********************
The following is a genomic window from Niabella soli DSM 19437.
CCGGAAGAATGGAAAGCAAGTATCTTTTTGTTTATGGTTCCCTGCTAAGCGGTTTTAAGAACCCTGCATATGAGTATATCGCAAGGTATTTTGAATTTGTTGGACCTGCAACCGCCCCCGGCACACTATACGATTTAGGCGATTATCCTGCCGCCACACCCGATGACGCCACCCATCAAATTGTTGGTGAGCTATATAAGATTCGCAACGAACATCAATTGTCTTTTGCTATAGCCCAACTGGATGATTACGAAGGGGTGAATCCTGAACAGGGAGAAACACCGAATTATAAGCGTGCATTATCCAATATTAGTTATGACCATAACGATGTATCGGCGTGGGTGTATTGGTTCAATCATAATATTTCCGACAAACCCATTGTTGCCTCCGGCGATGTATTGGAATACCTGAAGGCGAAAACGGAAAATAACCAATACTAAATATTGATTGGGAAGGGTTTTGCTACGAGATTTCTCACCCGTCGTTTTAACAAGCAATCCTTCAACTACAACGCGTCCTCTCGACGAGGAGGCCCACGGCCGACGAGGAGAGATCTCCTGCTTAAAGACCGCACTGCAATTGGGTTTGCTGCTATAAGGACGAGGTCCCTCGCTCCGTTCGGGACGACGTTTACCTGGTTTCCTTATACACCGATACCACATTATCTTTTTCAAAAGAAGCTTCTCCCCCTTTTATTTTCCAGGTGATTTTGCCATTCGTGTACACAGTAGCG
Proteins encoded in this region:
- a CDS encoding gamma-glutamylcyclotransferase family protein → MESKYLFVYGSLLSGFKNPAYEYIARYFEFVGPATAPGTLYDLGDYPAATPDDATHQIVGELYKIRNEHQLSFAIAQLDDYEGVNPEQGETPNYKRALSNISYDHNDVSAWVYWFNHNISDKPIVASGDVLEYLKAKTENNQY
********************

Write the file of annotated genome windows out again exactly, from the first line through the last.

The following is a genomic window from Niabella soli DSM 19437.
CCGGAAGAATGGAAAGCAAGTATCTTTTTGTTTATGGTTCCCTGCTAAGCGGTTTTAAGAACCCTGCATATGAGTATATCGCAAGGTATTTTGAATTTGTTGGACCTGCAACCGCCCCCGGCACACTATACGATTTAGGCGATTATCCTGCCGCCACACCCGATGACGCCACCCATCAAATTGTTGGTGAGCTATATAAGATTCGCAACGAACATCAATTGTCTTTTGCTATAGCCCAACTGGATGATTACGAAGGGGTGAATCCTGAACAGGGAGAAACACCGAATTATAAGCGTGCATTATCCAATATTAGTTATGACCATAACGATGTATCGGCGTGGGTGTATTGGTTCAATCATAATATTTCCGACAAACCCATTGTTGCCTCCGGCGATGTATTGGAATACCTGAAGGCGAAAACGGAAAATAACCAATACTAAATATTGATTGGGAAGGGTTTTGCTACGAGATTTCTCACCCGTCGTTTTAACAAGCAATCCTTCAACTACAACGCGTCCTCTCGACGAGGAGGCCCACGGCCGACGAGGAGAGATCTCCTGCTTAAAGACCGCACTGCAATTGGGTTTGCTGCTATAAGGACGAGGTCCCTCGCTCCGTTCGGGACGACGTTTACCTGGTTTCCTTATACACCGATACCACATTATCTTTTTCAAAAGAAGCTTCTCCCCCTTTTATTTTCCAGGTGATTTTGCCATTCGTGTACACAGTAGCG
Proteins encoded in this region:
- a CDS encoding gamma-glutamylcyclotransferase family protein → MESKYLFVYGSLLSGFKNPAYEYIARYFEFVGPATAPGTLYDLGDYPAATPDDATHQIVGELYKIRNEHQLSFAIAQLDDYEGVNPEQGETPNYKRALSNISYDHNDVSAWVYWFNHNISDKPIVASGDVLEYLKAKTENNQY